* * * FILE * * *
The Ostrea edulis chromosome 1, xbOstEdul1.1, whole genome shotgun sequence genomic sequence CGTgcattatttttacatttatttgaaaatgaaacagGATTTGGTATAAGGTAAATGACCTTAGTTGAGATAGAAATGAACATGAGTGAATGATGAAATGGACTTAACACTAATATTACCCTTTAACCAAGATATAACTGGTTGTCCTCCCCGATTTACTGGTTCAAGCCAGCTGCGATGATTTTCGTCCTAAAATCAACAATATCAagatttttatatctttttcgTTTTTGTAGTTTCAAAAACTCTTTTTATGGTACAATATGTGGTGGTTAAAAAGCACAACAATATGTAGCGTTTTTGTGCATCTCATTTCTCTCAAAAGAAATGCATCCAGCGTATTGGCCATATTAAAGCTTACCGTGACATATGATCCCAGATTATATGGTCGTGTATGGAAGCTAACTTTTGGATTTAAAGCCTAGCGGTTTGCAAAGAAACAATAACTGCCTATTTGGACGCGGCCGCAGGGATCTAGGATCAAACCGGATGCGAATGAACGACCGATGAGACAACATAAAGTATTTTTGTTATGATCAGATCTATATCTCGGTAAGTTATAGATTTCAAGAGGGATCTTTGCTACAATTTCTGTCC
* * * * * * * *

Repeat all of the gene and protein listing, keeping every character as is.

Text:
The Ostrea edulis chromosome 1, xbOstEdul1.1, whole genome shotgun sequence genomic sequence CGTgcattatttttacatttatttgaaaatgaaacagGATTTGGTATAAGGTAAATGACCTTAGTTGAGATAGAAATGAACATGAGTGAATGATGAAATGGACTTAACACTAATATTACCCTTTAACCAAGATATAACTGGTTGTCCTCCCCGATTTACTGGTTCAAGCCAGCTGCGATGATTTTCGTCCTAAAATCAACAATATCAagatttttatatctttttcgTTTTTGTAGTTTCAAAAACTCTTTTTATGGTACAATATGTGGTGGTTAAAAAGCACAACAATATGTAGCGTTTTTGTGCATCTCATTTCTCTCAAAAGAAATGCATCCAGCGTATTGGCCATATTAAAGCTTACCGTGACATATGATCCCAGATTATATGGTCGTGTATGGAAGCTAACTTTTGGATTTAAAGCCTAGCGGTTTGCAAAGAAACAATAACTGCCTATTTGGACGCGGCCGCAGGGATCTAGGATCAAACCGGATGCGAATGAACGACCGATGAGACAACATAAAGTATTTTTGTTATGATCAGATCTATATCTCGGTAAGTTATAGATTTCAAGAGGGATCTTTGCTACAATTTCTGTCC